From The Suburban:
"The Jewish General Hospital is the latest institution to contend with a tenacious stomach flu outbreak that has found its way into several acute and long-term healthcare facilities on the island.
A rash of new cases at the hospital over the weekend is seriously hampering patient admission because otherwise empty beds in isolated affected wards can not be used. On Saturday, 41 beds were unavailable.
“We’ve been able to manage the number of cases very, very well until this weekend, when we began having new cases appear on other wards,” said Dr. Joseph Portnoy, an infectious diseases specialist and director of professional services at the Jewish General.
“The impact of the beds being closed is that the patients from emergency can’t be admitted, and so it backs up emergency. Because of this back-up, we decided that we were going to limit the elective surgery that will require hospitalization in order to free these beds for our patients in the emergency room.”
As of Tuesday morning, 18 patients at the hospital had come down with viral gastroenteritis, whose hallmark symptoms are nausea, vomiting and diarrhea. Visitors are being asked to avoid coming to the hospital.
“It’s an epidemic that’s taking place in our community and we’re seeing the spill of it. We’re also concerned that our staff will get sick, because if our staff gets sick who’s going to take care of all the patients,” said Portnoy. According Suzanne Gold, as of Monday night, eight staff were affected.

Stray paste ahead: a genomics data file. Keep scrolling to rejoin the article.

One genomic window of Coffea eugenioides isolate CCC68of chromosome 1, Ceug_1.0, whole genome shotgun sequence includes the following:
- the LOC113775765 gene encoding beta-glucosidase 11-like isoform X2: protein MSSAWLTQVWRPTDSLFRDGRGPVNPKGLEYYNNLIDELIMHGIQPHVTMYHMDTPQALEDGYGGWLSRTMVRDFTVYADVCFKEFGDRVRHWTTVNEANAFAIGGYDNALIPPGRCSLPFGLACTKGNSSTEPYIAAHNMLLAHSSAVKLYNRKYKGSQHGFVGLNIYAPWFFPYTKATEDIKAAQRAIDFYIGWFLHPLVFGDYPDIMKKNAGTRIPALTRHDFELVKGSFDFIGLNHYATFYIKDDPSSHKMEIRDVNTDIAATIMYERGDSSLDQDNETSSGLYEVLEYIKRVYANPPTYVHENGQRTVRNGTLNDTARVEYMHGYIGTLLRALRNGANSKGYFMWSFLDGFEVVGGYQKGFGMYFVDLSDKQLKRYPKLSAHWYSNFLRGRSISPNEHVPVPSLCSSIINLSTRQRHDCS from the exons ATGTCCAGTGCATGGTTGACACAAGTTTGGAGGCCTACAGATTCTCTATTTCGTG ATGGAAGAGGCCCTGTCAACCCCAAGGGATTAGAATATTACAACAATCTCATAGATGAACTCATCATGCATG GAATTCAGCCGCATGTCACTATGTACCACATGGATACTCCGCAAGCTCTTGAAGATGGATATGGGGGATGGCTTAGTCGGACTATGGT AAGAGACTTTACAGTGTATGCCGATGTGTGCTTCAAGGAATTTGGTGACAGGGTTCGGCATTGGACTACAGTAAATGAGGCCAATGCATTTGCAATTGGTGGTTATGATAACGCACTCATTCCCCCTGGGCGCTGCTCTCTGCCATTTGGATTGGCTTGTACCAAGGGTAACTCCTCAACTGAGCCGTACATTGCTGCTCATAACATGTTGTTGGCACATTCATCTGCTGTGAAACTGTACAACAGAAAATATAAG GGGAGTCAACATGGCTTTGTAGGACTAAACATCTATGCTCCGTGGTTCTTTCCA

Dr. Terry Tannenbaum, interim director of the health protection unit for the Montreal Public Health Department, says there are 11 acute care institutions and 16 long-term care facilities grappling with ongoing outbreaks. An outbreak cannot be declared finished unless 96 hours have passed after the end of symptoms in the last case.
“The problem is that if there is still disease going on in the community, there could still be either new patients coming in or healthcare workers who are getting sick despite the fact there are control measures that are in place in the hospital,” she said,
Tannenbaum was reluctant to call the current rash of illness “an epidemic” because it suggests a situation that it out of control."
The norovirus is really digging itself in, especially in the clinics. I fear it may turn into a hospital-bread super-bug. A MRSA-strength stomach flu doesn't sound very nice to have around.
As for you Dr. Tannenbaum (interim director), it doesn't sound like you have this under control in the least bit. Call an outbreak an outbreak and call an epidemic and epidemic. For gods sake, stop playing semantic politics with a critical public health situation!